The Allerton Oak

Last updated 11th December 2014
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The Allerton Oak in summer ...
The Allerton Oak is a famous old tree in Calderstones Park that, of course, lends its name to this website. It is much-loved by visitors on account of its antiquity and delapidated appearance, and many who see it want to learn more about it. I hope that this article may go some way to help.
Local legends surround the tree, which has been said to be over 1000 years old for as long as I can remember. This would make it a sapling not long after the Norman Conquest (sometime in the second half of the 11th century) and have it presiding over much of the history of the English nation. It seems unlikely that it is that old. The circumference of the trunk suggests 500-600 years, which would place its origins in the late Plantagenet or early Tudor period. Old enough!
... and winter
The tree's survival in a district dominated for many centuries by farmland may have been facilitated by the special significance of the immediately surrounding area for local people going back to prehistoric times. 140 yards (130 m) to the north there once stood a significant Neolithic burial chamber. The remains, now known as the Calderstones, have been relocated within the park; the nearby Robin Hood Stone was quite likely part of the original structure. About 700 yards (640 m) to the south-west were to be found a large artificial mound called Pikelaw Hill (or something similar) with two adjacent standing stones and, between them and the tree, a 'great stone' known as the Rodgerstone. These were still in existence in the 16th century but have since disappeared.
The Neolithic people who constructed these monuments were farmers who would have been actively involved in woodland clearance. Stone axes and other artefacts found in the surrounding area confirm this. The particular social and religious significance of the area may have started a tradition of conserving the environment that lasted down the centuries. A map of 1568 (when the Allerton Oak would have been well established) shows that the entire area was still wooded at that time, with farmland further afield. It appears to have had legal status as a forest until the 17th century (it was adjacent to the Royal Park of Toxteth established by King John). After this progressive clearance for farmland took place. A freak storm hit the area in 1701, when hurricane force winds destroyed many old trees but spared ours.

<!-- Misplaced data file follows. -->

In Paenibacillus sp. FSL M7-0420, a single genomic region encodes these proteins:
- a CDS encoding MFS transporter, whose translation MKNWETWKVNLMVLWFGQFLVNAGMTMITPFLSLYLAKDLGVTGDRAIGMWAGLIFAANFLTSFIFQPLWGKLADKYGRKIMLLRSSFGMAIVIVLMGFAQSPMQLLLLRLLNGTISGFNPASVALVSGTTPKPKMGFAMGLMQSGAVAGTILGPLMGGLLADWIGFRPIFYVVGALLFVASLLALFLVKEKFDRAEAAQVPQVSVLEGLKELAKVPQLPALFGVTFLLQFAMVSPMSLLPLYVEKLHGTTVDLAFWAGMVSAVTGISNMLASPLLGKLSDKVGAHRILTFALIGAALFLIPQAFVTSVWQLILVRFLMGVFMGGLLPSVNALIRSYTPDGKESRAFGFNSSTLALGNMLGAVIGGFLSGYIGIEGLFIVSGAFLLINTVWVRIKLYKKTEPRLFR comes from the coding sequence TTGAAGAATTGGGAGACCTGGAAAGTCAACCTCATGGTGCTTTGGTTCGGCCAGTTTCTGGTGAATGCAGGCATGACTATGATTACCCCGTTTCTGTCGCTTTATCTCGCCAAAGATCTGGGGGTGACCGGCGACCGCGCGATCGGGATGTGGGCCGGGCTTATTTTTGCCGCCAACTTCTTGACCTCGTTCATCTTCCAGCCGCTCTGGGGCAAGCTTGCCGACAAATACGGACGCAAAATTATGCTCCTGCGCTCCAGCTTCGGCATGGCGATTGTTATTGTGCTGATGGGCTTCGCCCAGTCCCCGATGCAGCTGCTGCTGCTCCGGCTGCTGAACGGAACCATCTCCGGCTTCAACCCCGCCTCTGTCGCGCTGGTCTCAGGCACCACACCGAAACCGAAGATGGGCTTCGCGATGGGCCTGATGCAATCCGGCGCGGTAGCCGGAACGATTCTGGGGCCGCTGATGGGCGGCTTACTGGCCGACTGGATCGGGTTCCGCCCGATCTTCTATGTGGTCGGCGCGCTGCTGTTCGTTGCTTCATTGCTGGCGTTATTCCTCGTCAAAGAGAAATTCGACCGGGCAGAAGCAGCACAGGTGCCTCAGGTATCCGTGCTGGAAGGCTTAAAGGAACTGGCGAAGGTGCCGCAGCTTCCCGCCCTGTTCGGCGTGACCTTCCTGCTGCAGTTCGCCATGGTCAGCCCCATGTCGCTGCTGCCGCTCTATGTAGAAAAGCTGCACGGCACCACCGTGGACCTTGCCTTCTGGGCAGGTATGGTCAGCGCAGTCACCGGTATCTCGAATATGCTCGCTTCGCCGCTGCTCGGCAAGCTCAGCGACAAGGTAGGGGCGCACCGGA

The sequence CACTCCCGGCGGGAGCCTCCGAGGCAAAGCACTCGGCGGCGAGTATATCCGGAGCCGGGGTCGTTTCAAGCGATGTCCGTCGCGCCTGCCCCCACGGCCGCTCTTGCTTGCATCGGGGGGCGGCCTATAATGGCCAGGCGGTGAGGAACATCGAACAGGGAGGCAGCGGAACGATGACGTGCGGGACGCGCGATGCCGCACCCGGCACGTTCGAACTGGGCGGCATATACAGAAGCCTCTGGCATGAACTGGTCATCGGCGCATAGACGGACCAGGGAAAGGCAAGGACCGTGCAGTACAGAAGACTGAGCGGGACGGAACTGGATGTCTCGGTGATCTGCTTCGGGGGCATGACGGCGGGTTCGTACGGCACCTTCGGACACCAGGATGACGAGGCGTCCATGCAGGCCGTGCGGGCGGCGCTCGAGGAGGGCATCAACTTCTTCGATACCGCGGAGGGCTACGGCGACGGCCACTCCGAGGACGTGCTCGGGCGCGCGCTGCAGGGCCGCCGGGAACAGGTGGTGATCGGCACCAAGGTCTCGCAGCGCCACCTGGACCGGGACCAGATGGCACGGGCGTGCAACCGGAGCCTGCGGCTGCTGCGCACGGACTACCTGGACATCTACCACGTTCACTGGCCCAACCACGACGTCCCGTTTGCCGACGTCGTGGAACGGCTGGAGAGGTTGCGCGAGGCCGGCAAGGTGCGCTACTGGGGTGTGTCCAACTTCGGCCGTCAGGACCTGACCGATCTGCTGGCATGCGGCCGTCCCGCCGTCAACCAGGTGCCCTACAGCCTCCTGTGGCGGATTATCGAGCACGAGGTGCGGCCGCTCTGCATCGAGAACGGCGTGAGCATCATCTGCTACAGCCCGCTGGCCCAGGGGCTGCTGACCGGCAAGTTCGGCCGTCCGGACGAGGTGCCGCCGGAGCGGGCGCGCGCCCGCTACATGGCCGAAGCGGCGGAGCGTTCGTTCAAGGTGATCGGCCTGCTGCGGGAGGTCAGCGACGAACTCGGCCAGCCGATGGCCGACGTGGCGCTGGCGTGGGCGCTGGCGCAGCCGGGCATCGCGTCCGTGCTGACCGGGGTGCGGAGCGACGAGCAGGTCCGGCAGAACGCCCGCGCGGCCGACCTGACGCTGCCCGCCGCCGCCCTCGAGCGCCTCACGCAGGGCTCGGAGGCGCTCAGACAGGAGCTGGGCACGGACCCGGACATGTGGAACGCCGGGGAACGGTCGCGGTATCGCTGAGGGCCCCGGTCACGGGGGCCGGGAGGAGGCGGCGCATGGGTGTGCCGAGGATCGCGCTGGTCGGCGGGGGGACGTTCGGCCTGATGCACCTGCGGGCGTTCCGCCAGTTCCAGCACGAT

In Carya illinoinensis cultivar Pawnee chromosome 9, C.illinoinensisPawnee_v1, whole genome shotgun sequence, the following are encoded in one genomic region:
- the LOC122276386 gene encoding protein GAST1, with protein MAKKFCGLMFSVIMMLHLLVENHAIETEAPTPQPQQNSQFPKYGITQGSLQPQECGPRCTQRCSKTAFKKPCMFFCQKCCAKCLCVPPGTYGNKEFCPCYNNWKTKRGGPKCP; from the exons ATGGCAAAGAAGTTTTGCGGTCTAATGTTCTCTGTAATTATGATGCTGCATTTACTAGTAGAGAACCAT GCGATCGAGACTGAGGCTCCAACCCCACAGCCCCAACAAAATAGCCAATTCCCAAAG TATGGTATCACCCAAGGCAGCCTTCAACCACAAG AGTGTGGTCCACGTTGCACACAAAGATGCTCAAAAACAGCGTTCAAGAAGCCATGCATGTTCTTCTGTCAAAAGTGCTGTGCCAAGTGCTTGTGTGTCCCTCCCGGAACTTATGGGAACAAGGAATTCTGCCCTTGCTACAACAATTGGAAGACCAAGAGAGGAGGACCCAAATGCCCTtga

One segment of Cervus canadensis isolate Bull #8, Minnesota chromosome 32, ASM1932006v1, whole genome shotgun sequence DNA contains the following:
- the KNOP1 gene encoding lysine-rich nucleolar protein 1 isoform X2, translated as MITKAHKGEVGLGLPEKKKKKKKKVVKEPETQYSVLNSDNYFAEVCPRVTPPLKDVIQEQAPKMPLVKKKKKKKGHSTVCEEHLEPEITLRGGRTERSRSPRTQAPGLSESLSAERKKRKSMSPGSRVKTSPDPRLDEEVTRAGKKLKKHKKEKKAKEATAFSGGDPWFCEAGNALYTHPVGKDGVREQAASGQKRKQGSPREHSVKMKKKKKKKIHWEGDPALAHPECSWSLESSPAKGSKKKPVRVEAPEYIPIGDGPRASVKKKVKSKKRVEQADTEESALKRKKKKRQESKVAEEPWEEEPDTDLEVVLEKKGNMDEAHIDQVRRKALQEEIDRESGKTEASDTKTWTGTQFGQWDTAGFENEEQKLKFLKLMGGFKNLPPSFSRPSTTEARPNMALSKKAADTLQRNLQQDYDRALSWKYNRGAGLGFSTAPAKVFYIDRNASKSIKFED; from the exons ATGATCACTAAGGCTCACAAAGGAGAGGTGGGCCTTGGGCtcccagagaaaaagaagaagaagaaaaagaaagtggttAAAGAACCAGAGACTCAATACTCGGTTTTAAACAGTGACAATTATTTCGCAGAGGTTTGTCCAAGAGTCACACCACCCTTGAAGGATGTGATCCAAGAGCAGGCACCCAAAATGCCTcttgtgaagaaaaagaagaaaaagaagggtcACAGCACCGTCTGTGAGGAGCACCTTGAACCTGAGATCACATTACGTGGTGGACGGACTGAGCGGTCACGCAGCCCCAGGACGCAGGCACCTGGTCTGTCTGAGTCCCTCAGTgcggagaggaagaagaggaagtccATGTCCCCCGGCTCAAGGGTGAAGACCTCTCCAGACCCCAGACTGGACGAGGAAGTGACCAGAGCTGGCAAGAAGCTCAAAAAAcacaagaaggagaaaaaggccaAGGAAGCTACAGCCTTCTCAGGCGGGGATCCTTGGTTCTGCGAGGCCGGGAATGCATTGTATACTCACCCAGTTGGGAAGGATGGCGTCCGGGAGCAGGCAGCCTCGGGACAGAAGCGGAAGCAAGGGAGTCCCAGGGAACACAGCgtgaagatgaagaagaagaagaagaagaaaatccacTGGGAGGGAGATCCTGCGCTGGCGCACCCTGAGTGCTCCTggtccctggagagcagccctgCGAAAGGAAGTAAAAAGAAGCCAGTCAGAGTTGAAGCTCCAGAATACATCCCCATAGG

In the Yates and Perry map of 1768, the area is shown laid out as farm fields and a good deal of woodland clearance must have taken place by that time. In Sherriff's map of 1823, the farm is identified as Grove House. The earliest document I can find that records the Allerton Oak is A History, Directory and Gazetteer of the County Palatine of Lancaster, Vol II, 1825, by Edward Baines, who writes:
  [..] close by the farm in which the famous Allerton Oak stands, and just at the point where four ways meet, are a quantity of remains called Calder Stones.
So it had been a celebrated tree at that time. The farm was tenanted on land then owned by Thomas Martin, a Liverpool merchant. Lead shot manufacturer Joseph Need Walker (1791-1865) acquired the estate in 1825 through debt settlement and demolished the old farm house. In its place the Georgian mansion Calderstone was completed in 1828. A few years later Samuel Lewis writes in his A Topographical Dictionary of England, Vol I, 1831:
  Adjoining the farm on which stands the famous Allerton Oak there is a supposed Druidical monument, called Calder Stones [..]
This watercolour of the view of the mansion house from the north is by Isaac Shaw and dates from 1847, about 20 years after its completion, and shows the Allerton Oak on the left and the open view from the house. The extent of the woodland clearance is evident. The owners subsequently replanted, especially Charles McIver (see below) whose involvement in transatlantic shipping lead to him developing an interest in the trees of the New World and planting a magnificent collection of fir trees, many of North American origin and surviving near the house.